ROCK HILL, S.C. - The John C. West Forum on Politics and Policy and the Mass Communication Department hosts political communication scholar Lakeyta Bonnette to speak on why hip-hop artists do not face legal charges for their explicit lyrics.
Students can find out how the First Amendment protects artistic expression in music on March 2 at 7 p.m. in Plowden Auditorium in the Withers/W.T.S. Building. This upcoming cultural event, “Just Watch What You Say: Freedom of Expression and Hip Hop Music,” is a free cultural event open to students and the community.
Students are curious as to what protects their favorite artists and offensive lyrics from censorship. “I’ve always wondered why the artists I listen to can put whatever they want into their lyrics and not get in trouble for it, ” said Noel Rizzuti, junior integrated marketing communications major.
Bonnette, who graduated from Winthrop in 2004, clarifies how artists use their First Amendment rights to express who they are through their music, lyrics and performances. Her multimedia research presentation will examine the social and cultural meaning behind specific songs and include clips of prominent hip hop artists.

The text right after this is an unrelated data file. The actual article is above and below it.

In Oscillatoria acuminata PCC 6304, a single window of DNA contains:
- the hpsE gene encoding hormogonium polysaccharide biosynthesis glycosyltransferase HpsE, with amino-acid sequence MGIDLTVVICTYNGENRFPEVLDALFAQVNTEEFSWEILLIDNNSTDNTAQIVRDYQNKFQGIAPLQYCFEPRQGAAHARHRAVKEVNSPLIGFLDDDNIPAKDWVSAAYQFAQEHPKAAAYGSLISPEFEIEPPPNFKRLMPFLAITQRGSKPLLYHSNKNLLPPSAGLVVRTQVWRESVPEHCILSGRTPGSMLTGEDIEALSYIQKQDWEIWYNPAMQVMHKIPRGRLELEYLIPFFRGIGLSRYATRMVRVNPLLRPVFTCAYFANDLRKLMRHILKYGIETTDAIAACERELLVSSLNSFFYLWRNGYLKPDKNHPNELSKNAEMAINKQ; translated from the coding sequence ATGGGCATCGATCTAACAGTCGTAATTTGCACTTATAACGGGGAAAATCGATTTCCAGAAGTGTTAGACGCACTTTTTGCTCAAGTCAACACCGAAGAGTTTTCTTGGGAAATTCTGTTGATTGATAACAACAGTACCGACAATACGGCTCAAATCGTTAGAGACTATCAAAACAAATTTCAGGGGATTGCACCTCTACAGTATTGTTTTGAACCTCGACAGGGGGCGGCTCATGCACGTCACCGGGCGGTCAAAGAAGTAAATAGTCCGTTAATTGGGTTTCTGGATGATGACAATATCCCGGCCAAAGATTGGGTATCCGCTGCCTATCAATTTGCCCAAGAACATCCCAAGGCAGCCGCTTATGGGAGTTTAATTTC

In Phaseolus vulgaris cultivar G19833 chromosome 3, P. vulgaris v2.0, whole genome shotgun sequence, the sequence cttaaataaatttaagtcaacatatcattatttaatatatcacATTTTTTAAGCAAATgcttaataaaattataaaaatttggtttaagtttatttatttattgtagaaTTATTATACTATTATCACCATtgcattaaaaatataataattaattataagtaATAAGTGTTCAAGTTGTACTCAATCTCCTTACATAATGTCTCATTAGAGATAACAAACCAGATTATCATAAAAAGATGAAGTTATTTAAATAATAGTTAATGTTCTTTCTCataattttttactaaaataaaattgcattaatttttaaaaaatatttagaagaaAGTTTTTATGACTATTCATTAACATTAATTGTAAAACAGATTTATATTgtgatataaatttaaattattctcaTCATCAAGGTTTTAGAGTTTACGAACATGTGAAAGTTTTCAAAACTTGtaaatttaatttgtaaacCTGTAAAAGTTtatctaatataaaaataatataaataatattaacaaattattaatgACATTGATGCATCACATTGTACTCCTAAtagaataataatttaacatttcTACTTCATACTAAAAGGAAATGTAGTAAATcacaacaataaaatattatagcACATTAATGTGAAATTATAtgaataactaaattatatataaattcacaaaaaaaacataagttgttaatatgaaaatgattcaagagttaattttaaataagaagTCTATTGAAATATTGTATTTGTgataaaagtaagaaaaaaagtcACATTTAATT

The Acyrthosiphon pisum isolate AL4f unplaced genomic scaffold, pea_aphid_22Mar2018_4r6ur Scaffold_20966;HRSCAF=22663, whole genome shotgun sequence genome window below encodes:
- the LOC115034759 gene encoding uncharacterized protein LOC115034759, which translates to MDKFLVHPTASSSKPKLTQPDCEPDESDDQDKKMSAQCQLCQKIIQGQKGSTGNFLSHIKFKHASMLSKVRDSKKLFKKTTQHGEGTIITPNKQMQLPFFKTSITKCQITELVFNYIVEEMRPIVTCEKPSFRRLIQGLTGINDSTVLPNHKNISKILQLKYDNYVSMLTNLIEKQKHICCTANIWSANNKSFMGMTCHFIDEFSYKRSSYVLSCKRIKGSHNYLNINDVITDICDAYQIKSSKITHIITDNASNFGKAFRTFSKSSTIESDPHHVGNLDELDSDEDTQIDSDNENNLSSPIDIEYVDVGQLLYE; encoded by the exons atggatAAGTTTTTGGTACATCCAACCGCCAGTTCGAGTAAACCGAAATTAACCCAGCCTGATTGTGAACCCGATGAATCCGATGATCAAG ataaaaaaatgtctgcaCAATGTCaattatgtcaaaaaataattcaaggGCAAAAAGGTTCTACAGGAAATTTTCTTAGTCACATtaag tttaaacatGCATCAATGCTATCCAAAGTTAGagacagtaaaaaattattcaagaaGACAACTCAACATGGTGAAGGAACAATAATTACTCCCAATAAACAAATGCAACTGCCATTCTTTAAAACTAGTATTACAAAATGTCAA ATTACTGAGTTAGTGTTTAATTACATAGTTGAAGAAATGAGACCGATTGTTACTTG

The event is brought to Winthrop through the Liberty Tree Initiative Grant that focuses on raising awareness of the five freedoms enshrined under the First Amendment.
Last year was Winthrop’s first year to receive the grant, and the university is one of two schools nationwide to receive another $5,000 grant to make the public more aware about the role freedom of speech, press, assembly, petition and religion play in society. Under a national program called 1 for All, the Liberty Tree Initiative works with college campuses to fund and organize First Amendment-related educational events.